bicycle touring in southern thailand danger zone

The World's Most Dangerous Countries for Bicycle Travelers

Are you wondering which countries are best avoided on a bicycle tour around the world? A recent report by the World Economic Form might help you decide.

The WEF's  Travel and Tourism Competitiveness Report, ranks the safety of 136 countries around the globe.

To come up with this ranking, the forum "measures the extent to which a country exposes tourists and businesses to security risks mainly related to serious harm to people (violence and terrorism)." The ranking does not take petty crime into account.

Note that this report covers only 136 of the world’s 196 countries. Notorious hotspots, including Afghanistan, Syria, Somalia and South Sudan, have not been ranked.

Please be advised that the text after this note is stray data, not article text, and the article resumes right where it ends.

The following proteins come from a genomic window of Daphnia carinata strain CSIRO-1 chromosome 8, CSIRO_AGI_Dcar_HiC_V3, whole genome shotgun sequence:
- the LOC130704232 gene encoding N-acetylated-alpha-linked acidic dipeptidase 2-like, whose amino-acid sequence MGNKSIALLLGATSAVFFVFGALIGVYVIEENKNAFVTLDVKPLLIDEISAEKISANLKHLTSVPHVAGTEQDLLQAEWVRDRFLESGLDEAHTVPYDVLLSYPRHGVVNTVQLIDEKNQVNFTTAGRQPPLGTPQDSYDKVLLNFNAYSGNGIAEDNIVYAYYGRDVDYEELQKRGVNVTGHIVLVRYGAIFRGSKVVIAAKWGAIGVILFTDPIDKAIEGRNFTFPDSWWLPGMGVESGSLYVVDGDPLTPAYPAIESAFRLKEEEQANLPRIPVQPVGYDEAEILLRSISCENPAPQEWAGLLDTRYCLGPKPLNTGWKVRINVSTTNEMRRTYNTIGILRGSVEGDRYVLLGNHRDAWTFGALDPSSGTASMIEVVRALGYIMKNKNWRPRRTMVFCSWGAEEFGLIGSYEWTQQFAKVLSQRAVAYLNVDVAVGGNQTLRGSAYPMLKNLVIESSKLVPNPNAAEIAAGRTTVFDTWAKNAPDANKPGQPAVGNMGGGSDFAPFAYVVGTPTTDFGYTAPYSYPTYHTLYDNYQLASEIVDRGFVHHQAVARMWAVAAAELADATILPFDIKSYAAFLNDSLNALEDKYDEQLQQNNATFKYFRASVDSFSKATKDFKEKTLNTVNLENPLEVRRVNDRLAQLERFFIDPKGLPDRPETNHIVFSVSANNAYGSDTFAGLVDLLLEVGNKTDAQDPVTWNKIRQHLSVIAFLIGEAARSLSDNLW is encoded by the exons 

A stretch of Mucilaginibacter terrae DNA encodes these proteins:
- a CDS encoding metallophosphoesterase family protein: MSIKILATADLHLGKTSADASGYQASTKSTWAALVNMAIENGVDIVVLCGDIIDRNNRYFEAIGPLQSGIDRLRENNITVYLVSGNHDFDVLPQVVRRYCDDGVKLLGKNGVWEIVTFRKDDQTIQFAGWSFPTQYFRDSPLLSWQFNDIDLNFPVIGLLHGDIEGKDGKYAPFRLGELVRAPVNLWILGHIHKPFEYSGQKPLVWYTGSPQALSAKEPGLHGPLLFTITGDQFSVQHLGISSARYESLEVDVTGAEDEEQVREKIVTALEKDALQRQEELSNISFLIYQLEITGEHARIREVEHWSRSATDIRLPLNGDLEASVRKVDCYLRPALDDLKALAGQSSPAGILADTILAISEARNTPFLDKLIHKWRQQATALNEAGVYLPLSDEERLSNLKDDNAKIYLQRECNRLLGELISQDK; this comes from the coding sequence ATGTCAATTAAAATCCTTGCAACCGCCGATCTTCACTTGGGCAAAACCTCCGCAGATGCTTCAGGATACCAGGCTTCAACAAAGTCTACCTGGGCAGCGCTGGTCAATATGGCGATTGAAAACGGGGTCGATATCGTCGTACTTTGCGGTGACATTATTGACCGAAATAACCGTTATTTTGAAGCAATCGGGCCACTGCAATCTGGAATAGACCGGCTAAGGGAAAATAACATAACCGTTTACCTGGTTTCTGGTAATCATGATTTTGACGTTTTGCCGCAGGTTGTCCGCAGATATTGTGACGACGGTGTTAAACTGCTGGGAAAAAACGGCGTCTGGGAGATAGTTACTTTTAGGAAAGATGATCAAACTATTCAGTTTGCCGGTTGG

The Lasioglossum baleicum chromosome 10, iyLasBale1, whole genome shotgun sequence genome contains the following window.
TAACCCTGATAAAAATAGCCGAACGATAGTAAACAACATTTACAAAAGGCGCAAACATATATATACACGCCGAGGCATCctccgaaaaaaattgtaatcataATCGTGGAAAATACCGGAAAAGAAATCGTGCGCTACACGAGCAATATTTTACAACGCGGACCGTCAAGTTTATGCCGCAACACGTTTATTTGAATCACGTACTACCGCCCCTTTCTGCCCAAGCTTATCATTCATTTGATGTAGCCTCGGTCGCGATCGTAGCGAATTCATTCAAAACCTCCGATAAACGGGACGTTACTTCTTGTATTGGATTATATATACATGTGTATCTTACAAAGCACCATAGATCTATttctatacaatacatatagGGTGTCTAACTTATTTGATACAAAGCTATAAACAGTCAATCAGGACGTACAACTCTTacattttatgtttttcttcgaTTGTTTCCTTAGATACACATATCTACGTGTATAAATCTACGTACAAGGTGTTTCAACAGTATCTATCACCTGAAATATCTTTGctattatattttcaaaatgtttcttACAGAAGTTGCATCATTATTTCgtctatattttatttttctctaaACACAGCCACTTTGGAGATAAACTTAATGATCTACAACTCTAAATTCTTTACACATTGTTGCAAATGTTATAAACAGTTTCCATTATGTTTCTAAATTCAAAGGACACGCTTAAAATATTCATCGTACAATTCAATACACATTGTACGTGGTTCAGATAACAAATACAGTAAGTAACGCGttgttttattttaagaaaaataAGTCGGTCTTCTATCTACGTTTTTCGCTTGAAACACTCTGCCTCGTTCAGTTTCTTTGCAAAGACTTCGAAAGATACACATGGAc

If they had, you can be sure they’d have snapped up the top honors.

Below is Part 1 of the 20 most dangerous countries for travelers. I think you’ll find some surprises.

20. Democratic Republic of the Congo

The Congolese armed forces, as well as other armed groups and bandits, are active in many parts of the country, and they are pretty violent. Because the Congolese military is in operation throughout the country, travellers are likely to come across troops, armoured vehicles, and attack helicopters.


Our take: We briefly visited DRC in 2008, but would hesitate before returning today.  Peter Gostelow and Nicolas Marino each spent a significant amount of time cycling through the Congo, and both came out unscathed.

19. Thailand

The provinces of Yala, Pattani, Narathiwat, and Songkhla — all of which are in southern Thailand — are the most dangerous in the country. In the past 13 years, more than 6500 deaths have occurred in these areas due to violence. There's also a martial law in effect in the region.


Our take: In 2012, we pedaled through the above mentioned danger zone of southern Thailand. It was sketchy at the time, and I’d definitely choose a different route in 2018.

18. Jamaica